Plate Deformation from Cradle to Grave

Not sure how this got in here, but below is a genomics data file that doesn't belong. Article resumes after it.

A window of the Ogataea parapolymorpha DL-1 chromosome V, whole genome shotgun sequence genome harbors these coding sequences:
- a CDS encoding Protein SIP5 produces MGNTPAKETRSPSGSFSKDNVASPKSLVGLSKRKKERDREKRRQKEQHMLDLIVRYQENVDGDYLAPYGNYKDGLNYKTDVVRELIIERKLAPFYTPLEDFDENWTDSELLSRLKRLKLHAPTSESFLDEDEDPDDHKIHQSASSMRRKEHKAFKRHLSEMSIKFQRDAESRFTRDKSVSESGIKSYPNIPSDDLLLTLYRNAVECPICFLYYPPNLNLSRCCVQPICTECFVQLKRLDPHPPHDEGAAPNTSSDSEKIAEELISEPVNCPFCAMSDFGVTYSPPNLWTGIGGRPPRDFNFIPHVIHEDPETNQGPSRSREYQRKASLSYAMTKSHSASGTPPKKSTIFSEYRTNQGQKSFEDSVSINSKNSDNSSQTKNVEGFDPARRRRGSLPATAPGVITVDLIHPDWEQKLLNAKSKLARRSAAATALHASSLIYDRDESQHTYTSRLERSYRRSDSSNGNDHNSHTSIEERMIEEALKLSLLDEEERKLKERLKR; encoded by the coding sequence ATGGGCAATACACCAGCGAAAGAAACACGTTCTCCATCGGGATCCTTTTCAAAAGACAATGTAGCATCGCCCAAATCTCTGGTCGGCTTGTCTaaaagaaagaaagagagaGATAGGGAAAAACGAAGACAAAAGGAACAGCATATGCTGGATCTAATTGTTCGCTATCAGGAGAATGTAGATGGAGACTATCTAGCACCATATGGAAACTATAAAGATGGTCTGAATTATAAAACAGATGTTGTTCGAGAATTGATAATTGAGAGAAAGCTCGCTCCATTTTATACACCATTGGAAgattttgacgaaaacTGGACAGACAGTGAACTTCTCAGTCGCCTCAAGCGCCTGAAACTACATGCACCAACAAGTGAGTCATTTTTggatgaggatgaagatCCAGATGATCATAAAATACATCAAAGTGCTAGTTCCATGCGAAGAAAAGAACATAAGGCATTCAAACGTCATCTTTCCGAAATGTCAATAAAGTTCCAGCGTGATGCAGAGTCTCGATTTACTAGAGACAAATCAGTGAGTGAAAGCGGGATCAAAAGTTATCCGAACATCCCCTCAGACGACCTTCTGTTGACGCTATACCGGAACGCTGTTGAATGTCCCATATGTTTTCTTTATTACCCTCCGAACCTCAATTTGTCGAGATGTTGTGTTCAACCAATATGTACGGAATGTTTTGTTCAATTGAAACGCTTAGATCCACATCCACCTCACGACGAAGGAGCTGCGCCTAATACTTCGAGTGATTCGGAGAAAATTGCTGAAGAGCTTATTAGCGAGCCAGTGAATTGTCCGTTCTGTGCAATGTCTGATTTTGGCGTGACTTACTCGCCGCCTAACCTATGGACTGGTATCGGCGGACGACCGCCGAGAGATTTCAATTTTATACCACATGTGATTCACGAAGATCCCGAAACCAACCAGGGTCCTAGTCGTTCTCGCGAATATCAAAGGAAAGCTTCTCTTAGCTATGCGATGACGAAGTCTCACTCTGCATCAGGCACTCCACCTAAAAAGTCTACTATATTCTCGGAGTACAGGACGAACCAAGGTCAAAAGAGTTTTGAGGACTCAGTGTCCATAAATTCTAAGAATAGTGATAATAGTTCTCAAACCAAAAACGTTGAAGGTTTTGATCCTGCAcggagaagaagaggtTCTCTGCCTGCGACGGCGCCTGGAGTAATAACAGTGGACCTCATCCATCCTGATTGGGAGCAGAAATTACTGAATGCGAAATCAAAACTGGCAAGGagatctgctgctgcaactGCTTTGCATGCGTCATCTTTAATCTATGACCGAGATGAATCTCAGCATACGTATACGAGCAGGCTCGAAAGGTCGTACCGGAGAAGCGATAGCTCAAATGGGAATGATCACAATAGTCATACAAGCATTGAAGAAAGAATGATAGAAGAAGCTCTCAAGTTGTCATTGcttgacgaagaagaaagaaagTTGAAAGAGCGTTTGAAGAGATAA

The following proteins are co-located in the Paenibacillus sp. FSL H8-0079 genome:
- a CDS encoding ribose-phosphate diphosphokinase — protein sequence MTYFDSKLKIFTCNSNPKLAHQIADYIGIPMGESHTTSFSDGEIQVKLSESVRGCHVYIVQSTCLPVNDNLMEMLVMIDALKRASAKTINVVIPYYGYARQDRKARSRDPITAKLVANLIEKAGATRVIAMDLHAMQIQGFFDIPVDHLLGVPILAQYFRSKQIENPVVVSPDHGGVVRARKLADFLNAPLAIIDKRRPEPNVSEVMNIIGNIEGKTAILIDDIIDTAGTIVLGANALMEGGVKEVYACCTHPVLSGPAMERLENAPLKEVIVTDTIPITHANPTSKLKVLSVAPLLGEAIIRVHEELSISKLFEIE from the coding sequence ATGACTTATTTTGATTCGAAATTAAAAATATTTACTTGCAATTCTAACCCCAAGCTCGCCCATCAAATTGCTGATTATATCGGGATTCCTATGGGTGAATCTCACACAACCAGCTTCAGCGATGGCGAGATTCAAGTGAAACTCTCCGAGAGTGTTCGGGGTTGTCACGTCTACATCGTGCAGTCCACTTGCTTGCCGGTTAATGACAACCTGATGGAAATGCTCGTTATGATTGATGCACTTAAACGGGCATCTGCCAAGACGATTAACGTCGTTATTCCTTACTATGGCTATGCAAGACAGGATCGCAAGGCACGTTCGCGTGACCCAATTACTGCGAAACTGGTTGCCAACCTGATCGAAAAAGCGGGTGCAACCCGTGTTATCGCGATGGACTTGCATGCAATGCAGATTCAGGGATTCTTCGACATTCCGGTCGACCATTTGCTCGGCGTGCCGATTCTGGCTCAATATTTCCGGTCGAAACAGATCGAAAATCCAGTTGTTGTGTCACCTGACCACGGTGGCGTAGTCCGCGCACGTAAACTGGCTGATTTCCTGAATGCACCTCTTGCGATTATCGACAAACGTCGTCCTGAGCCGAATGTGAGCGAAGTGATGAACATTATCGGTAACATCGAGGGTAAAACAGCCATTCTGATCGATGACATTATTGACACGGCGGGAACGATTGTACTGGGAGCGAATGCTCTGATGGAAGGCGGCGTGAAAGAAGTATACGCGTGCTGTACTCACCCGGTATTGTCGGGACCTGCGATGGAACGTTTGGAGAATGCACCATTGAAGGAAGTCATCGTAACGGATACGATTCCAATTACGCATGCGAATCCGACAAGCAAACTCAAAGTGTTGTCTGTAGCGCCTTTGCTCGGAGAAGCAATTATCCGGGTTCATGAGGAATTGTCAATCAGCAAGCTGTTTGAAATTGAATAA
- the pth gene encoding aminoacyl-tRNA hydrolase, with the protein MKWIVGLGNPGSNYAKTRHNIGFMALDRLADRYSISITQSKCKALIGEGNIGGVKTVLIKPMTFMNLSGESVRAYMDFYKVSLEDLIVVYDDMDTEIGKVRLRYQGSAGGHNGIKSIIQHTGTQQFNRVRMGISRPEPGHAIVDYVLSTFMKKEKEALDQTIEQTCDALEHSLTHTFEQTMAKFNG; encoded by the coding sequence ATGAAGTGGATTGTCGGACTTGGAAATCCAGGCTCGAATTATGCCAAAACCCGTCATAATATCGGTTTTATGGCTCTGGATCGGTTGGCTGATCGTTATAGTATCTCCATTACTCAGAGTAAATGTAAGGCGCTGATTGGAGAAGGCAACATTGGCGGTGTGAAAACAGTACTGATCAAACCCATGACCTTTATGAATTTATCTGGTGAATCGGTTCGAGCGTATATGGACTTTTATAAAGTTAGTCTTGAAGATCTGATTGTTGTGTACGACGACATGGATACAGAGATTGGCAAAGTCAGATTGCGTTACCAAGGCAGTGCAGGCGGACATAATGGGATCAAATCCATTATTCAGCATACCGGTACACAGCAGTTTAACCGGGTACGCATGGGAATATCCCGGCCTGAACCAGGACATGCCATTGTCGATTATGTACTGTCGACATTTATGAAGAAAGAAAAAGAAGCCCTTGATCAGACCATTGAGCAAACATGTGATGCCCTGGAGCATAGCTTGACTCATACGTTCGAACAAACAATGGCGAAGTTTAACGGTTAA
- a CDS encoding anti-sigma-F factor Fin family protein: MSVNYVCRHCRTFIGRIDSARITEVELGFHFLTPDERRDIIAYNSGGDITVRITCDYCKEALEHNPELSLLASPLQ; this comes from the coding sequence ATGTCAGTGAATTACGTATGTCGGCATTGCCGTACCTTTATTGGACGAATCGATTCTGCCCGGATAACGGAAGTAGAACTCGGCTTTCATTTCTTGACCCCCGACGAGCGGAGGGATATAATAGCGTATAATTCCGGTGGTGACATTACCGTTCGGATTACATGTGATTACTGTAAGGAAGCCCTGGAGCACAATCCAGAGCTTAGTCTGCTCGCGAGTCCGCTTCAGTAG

The Earth's rocky mantle convects to lose heat, which comes from the liquid iron core below. The mantle's interfaces - the core-mantle boundary, and the lithosphere - may hold the key to understanding mantle motion because of the seismic anisotropy present in these parts of the Earth. In this thesis, Andy Nowacki presents a precise but comprehensive review of the current state of the art in studying flow with anisotropy, mineral physics and geodynamics. New measurements of shear wave anisotropy in the lowermost mantle and at mid-ocean ridges are used to constrain mechanisms of creep and melt extraction in the mantle. A model of global flow is used to predict anisotropy in the deep Earth, and novel methods to forward model shear wave splitting are described. Future studies of mantle flow must incorporate the understanding gained in this thesis. The thesis contains a substantive introduction to the structure of the Earth, seismic anisotropy in general and in the core-mantle boundary region, and mid-ocean ridge processes. It also describes novel methods for forward modelling and interpreting shear wave splitting data. Three chapters present timely research into dynamics at divergent plate boundaries and at the core-mantle boundary. Andy Nowacki is currently a seismologist at the University of Bristol whose recent research has focussed on using seismic anisotropy to study the dynamics of the lowermost and uppermost mantles. Incorporating mineral physics, geodynamics and seismic wave propagation, he has attempted to integrate recent advances in geophysics to better understand the Earth's mantle. Other interests include microseismicity at divergent plate boundaries and volcano seismology.
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